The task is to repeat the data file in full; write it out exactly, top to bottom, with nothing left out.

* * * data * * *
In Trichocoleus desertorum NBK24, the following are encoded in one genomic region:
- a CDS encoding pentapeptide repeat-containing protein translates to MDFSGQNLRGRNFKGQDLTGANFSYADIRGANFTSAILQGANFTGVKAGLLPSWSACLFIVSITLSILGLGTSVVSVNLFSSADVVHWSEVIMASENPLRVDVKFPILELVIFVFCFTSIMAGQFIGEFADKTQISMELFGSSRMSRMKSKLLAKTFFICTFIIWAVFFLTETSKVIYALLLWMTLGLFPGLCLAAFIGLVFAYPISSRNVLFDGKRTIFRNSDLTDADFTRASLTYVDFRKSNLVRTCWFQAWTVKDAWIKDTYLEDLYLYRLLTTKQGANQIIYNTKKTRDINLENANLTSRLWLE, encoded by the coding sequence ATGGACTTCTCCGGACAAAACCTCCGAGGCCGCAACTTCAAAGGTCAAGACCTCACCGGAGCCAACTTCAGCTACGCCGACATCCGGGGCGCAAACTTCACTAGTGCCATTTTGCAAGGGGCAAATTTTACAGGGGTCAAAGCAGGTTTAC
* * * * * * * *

In Trichocoleus desertorum NBK24, the following are encoded in one genomic region:
- a CDS encoding pentapeptide repeat-containing protein translates to MDFSGQNLRGRNFKGQDLTGANFSYADIRGANFTSAILQGANFTGVKAGLLPSWSACLFIVSITLSILGLGTSVVSVNLFSSADVVHWSEVIMASENPLRVDVKFPILELVIFVFCFTSIMAGQFIGEFADKTQISMELFGSSRMSRMKSKLLAKTFFICTFIIWAVFFLTETSKVIYALLLWMTLGLFPGLCLAAFIGLVFAYPISSRNVLFDGKRTIFRNSDLTDADFTRASLTYVDFRKSNLVRTCWFQAWTVKDAWIKDTYLEDLYLYRLLTTKQGANQIIYNTKKTRDINLENANLTSRLWLE, encoded by the coding sequence ATGGACTTCTCCGGACAAAACCTCCGAGGCCGCAACTTCAAAGGTCAAGACCTCACCGGAGCCAACTTCAGCTACGCCGACATCCGGGGCGCAAACTTCACTAGTGCCATTTTGCAAGGGGCAAATTTTACAGGGGTCAAAGCAGGTTTAC